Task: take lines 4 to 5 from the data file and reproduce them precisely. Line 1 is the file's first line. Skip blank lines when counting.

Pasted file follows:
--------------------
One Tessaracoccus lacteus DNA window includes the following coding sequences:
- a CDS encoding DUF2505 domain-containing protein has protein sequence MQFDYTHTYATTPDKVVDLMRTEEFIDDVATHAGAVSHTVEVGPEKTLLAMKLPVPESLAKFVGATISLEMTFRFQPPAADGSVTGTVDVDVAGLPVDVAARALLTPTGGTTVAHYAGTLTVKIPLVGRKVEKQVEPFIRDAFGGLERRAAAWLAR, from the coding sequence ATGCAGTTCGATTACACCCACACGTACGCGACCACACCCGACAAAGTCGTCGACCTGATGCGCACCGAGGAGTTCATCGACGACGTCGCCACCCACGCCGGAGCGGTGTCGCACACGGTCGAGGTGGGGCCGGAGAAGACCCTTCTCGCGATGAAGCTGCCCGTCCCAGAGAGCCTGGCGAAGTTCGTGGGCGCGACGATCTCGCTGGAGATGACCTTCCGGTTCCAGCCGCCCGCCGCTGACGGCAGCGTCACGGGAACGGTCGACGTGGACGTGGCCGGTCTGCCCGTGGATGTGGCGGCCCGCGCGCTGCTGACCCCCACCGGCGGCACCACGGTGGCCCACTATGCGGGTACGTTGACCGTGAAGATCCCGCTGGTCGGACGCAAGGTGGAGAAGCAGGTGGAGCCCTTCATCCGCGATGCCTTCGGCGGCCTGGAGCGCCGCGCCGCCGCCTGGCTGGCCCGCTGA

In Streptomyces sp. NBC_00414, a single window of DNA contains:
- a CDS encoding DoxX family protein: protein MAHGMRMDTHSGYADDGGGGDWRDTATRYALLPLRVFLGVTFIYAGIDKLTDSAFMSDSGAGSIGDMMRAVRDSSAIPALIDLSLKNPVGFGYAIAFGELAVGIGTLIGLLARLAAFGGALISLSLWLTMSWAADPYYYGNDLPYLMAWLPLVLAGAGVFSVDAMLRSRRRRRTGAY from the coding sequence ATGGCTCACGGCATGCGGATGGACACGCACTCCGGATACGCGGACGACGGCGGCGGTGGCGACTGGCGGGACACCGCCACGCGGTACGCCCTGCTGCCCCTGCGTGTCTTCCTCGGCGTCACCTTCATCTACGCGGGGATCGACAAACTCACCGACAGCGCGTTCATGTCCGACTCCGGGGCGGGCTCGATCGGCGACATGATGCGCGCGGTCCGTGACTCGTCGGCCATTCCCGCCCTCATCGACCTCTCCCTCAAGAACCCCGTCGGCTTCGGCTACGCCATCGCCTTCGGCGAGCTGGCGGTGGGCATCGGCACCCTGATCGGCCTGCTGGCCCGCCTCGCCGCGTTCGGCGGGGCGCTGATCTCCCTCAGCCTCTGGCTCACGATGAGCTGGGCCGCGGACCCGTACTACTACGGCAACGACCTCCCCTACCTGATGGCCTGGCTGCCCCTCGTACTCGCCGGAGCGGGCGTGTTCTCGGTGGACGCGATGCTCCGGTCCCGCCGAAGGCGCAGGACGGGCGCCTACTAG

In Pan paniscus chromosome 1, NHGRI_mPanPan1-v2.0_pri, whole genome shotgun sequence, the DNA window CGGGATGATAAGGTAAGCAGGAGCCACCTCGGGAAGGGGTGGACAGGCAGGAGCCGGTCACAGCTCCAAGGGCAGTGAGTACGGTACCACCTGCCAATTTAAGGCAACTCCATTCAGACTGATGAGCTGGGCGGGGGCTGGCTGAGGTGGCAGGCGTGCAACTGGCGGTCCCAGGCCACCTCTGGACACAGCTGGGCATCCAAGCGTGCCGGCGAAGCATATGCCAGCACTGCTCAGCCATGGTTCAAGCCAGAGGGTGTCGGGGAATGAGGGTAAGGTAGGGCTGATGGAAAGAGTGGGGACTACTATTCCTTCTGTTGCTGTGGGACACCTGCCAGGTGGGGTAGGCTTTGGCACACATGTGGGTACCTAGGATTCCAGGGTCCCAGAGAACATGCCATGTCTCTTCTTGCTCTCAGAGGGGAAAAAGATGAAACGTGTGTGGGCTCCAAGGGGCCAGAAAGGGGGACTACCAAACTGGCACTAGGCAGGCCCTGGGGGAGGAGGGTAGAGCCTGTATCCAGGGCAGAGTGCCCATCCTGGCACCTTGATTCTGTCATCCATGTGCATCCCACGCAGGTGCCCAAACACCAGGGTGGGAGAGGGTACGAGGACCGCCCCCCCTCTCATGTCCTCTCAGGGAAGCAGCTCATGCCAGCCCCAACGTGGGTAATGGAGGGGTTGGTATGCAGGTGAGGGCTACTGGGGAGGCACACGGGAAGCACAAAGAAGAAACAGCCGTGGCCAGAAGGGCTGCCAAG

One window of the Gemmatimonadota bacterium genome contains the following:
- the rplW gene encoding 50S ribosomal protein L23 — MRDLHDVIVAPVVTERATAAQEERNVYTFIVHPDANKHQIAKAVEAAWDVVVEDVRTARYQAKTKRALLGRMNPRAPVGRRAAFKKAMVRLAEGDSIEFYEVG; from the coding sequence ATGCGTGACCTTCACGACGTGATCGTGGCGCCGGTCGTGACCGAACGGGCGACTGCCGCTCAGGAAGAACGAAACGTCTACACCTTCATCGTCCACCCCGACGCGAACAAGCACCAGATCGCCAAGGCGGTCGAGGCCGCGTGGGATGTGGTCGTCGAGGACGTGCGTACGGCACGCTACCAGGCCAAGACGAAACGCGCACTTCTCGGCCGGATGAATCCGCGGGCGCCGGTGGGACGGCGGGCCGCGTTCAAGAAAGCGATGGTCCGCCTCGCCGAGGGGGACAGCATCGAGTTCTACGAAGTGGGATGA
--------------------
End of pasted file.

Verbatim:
- a CDS encoding DoxX family protein: protein MAHGMRMDTHSGYADDGGGGDWRDTATRYALLPLRVFLGVTFIYAGIDKLTDSAFMSDSGAGSIGDMMRAVRDSSAIPALIDLSLKNPVGFGYAIAFGELAVGIGTLIGLLARLAAFGGALISLSLWLTMSWAADPYYYGNDLPYLMAWLPLVLAGAGVFSVDAMLRSRRRRRTGAY from the coding sequence ATGGCTCACGGCATGCGGATGGACACGCACTCCGGATACGCGGACGACGGCGGCGGTGGCGACTGGCGGGACACCGCCACGCGGTACGCCCTGCTGCCCCTGCGTGTCTTCCTCGGCGTCACCTTCATCTACGCGGGGATCGACAAACTCACCGACAGCGCGTTCATGTCCGACTCCGGGGCGGGCTCGATCGGCGACATGATGCGCGCGGTCCGTGACTCGTCGGCCATTCCCGCCCTCATCGACCTCTCCCTCAAGAACCCCGTCGGCTTCGGCTACGCCATCGCCTTCGGCGAGCTGGCGGTGGGCATCGGCACCCTGATCGGCCTGCTGGCCCGCCTCGCCGCGTTCGGCGGGGCGCTGATCTCCCTCAGCCTCTGGCTCACGATGAGCTGGGCCGCGGACCCGTACTACTACGGCAACGACCTCCCCTACCTGATGGCCTGGCTGCCCCTCGTACTCGCCGGAGCGGGCGTGTTCTCGGTGGACGCGATGCTCCGGTCCCGCCGAAGGCGCAGGACGGGCGCCTACTAG

In Pan paniscus chromosome 1, NHGRI_mPanPan1-v2.0_pri, whole genome shotgun sequence, the DNA window CGGGATGATAAGGTAAGCAGGAGCCACCTCGGGAAGGGGTGGACAGGCAGGAGCCGGTCACAGCTCCAAGGGCAGTGAGTACGGTACCACCTGCCAATTTAAGGCAACTCCATTCAGACTGATGAGCTGGGCGGGGGCTGGCTGAGGTGGCAGGCGTGCAACTGGCGGTCCCAGGCCACCTCTGGACACAGCTGGGCATCCAAGCGTGCCGGCGAAGCATATGCCAGCACTGCTCAGCCATGGTTCAAGCCAGAGGGTGTCGGGGAATGAGGGTAAGGTAGGGCTGATGGAAAGAGTGGGGACTACTATTCCTTCTGTTGCTGTGGGACACCTGCCAGGTGGGGTAGGCTTTGGCACACATGTGGGTACCTAGGATTCCAGGGTCCCAGAGAACATGCCATGTCTCTTCTTGCTCTCAGAGGGGAAAAAGATGAAACGTGTGTGGGCTCCAAGGGGCCAGAAAGGGGGACTACCAAACTGGCACTAGGCAGGCCCTGGGGGAGGAGGGTAGAGCCTGTATCCAGGGCAGAGTGCCCATCCTGGCACCTTGATTCTGTCATCCATGTGCATCCCACGCAGGTGCCCAAACACCAGGGTGGGAGAGGGTACGAGGACCGCCCCCCCTCTCATGTCCTCTCAGGGAAGCAGCTCATGCCAGCCCCAACGTGGGTAATGGAGGGGTTGGTATGCAGGTGAGGGCTACTGGGGAGGCACACGGGAAGCACAAAGAAGAAACAGCCGTGGCCAGAAGGGCTGCCAAG